A TIME TO WEEP

Weeping has its appropriate time. Paul gives us one occasion: “Weep with those who weep.” Our culture is not as good at weeping as some others. Perhaps these truths can help.

God gave you tear-ducts.
He has given you the equipment. It can happen, even for big boys. Enlist the eyes more than the tongue. When Job’s three friends heard of his troubled, they traveled to him. “When they saw him…they could hardly recognize him…Then they sat on the ground with him for seven days…No one said a word to him, because they saw how great his suffering was” (Job 2:12,13). It got messy when they opened their mouths. Presence beats preaching!

Acts of kindness trump words. Hugs and hamburgers work well. And you do not need to represent God and correct the sloppy theology of the grieving. That will right itself in time.

One sign of love is the ability to weep with people. When my wife lost our son one week before his scheduled birth, Karen said on the phone to her brother, “Thanks for crying with me.” Paul told the Corinthian church, “If one part suffers, all suffers with it” (I Cor. 12:26).

God suffers with us.
The story of Hosea is a picture of God the grieving Lover, whose heart is wrenched by His prostituting wife. He knows what grief is about. The psalmist writes, “Put my tears in your bottle” (Ps 56:18). God saves the evidence of a broken heart.

The book of Judges tells stories of Israel’s roller coaster ride with rebellion and revival. At one point we read, “And God could bear Israel’s misery no longer” (Judges 10:16). God knows our pain and enters our sorrow. Isaiah wrote, “In all their affliction he was afflicted” (63:9).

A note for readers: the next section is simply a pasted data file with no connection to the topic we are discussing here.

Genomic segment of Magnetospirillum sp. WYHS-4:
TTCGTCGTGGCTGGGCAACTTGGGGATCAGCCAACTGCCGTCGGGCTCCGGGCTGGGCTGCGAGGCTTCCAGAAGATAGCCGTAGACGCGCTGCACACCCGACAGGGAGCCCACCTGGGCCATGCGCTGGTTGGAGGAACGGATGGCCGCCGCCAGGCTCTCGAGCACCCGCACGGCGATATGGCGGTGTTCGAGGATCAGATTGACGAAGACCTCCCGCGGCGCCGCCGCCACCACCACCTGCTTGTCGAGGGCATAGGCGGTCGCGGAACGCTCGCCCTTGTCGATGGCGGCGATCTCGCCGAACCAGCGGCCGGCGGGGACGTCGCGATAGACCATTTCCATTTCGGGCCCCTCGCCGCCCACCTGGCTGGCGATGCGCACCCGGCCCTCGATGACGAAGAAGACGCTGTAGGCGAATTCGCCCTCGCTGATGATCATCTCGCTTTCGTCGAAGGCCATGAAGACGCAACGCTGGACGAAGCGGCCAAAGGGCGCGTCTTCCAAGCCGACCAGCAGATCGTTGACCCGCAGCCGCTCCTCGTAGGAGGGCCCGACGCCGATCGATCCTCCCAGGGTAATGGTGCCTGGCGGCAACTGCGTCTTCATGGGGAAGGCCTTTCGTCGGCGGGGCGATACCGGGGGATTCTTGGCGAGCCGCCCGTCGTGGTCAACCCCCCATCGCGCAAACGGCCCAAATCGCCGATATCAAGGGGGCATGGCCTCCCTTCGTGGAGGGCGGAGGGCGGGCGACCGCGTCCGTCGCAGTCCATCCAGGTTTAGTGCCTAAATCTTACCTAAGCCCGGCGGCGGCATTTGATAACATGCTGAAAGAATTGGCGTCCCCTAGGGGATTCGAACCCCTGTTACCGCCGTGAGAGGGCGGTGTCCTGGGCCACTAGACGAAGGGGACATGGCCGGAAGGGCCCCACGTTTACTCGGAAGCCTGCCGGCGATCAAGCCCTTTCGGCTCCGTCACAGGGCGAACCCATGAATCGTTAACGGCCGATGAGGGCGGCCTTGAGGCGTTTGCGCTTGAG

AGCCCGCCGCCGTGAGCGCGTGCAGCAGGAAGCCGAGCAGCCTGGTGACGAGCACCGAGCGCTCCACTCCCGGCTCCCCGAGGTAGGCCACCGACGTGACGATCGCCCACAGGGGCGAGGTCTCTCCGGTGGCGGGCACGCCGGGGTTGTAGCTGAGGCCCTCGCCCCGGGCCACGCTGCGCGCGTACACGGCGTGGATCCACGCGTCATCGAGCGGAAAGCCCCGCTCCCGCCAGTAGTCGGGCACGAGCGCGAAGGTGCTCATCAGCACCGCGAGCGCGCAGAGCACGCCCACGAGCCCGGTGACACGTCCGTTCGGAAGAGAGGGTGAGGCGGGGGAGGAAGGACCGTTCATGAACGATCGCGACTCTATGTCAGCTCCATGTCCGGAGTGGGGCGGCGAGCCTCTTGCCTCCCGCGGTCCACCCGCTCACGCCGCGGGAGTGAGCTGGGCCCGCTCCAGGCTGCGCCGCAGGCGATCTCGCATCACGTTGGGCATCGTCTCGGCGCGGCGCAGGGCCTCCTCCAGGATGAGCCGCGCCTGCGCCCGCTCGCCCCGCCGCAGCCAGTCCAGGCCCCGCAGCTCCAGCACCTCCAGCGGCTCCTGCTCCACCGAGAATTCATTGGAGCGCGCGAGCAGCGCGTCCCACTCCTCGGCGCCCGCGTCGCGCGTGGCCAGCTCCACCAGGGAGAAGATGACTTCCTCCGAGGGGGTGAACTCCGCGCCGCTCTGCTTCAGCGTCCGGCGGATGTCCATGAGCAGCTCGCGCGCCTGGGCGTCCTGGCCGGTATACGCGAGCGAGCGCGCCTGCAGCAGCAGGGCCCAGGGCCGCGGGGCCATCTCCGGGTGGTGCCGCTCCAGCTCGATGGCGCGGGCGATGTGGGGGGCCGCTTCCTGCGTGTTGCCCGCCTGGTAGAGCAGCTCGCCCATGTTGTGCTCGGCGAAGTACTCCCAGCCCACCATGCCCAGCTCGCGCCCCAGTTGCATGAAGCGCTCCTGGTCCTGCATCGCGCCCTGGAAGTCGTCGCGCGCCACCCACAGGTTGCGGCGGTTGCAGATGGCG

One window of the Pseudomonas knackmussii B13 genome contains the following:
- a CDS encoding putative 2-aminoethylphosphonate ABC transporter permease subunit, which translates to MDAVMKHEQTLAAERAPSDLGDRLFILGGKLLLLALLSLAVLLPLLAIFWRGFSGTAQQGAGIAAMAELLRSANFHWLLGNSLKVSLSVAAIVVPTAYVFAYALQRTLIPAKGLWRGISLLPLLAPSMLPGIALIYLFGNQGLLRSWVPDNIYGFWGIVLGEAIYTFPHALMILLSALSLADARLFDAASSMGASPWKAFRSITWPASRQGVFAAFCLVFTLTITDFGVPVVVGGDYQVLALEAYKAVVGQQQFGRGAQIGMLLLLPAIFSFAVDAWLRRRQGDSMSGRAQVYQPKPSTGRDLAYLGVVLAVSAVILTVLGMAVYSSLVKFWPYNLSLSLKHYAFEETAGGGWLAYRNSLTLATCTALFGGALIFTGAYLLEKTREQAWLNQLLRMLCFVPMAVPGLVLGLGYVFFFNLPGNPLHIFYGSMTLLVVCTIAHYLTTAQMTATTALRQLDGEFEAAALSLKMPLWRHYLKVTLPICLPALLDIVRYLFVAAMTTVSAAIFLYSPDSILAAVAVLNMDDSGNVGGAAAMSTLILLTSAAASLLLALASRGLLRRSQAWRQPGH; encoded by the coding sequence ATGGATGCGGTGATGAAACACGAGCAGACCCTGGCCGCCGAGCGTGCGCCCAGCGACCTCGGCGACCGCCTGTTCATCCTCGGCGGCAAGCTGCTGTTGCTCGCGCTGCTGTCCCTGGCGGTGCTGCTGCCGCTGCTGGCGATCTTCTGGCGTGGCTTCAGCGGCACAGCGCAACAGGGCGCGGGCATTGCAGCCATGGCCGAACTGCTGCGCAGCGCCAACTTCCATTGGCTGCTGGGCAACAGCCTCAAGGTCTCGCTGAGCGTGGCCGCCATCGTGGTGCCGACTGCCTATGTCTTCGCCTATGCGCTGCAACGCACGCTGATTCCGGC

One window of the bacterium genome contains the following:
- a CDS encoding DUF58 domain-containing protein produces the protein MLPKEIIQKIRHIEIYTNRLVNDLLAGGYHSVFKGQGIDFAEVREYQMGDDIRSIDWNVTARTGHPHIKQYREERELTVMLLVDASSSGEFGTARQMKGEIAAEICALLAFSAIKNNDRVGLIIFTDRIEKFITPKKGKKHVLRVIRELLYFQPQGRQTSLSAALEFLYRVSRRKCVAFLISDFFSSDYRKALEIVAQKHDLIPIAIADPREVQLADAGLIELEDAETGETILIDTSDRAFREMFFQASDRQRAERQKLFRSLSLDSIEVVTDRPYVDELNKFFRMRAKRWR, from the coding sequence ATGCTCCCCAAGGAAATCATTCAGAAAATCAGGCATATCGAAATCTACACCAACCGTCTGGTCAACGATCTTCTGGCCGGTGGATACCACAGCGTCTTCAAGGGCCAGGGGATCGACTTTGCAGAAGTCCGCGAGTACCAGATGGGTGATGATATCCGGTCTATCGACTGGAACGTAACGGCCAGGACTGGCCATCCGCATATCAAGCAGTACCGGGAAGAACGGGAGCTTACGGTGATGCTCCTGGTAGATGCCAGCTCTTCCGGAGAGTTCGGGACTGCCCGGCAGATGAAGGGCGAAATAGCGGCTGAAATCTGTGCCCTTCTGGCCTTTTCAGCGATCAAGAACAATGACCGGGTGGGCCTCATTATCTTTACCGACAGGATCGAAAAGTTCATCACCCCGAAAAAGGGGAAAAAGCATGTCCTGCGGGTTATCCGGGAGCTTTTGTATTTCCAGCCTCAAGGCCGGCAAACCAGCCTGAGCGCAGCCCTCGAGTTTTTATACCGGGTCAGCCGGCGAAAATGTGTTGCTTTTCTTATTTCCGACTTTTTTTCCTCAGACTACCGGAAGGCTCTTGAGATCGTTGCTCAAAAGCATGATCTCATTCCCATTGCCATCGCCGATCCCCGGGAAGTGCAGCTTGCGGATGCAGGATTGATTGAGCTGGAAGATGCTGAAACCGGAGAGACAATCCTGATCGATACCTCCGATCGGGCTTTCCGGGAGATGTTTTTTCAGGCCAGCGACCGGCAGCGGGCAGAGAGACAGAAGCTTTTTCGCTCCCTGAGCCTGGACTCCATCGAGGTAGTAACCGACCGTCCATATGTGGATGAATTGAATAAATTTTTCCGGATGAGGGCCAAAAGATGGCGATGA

The psalmist said, “He is near to the brokenhearted and saves the crushed in spirit” (Ps. 34:18). We sometimes feel that God is distant in our pain. This scripture tells us that He is closer than ever. God holds a bias for the broken.

Jesus wept.
He was “a man of sorrows, and acquainted with grief.” What a description for the triumphant Son of God. He said, “Blessed are those who mourn…” Jesus wept at the grave of Lazarus, knowing He was going to raise him. Jesus wept over Jerusalem. He said in the garden, “My soul is exceedingly sorrowful, even unto death. Watch here with me.” He asked for help in His grieving.

The Spirit Grieves
God the Father has emotions of joy and sorrow, anger and peace. Then the Spirit within us does as well. He doesn’t leave us when we violate His will, but He grieves. That is why we are commanded to offload destructive sin with the exhortation, “Do not grieve the Holy Spirit…” (Eph. 4:30).

The People of God wept
After Moses died, “The Israelites grieved for…thirty days, until the time of weeping and mourning was over” (Deut. 34:8). When Stephen was martyred, “Godly men buried Stephen and mourned deeply for him” (Acts 8:2). They did not just say, “Oh, we’ll see him in heaven.”

One day weeping will end. Tears will be wiped away. In the meantime, we cry. Don’t save up your tears, because you can’t use them in the new earth. If you need help, the Holy Spirit who knows how to grieve can help you.

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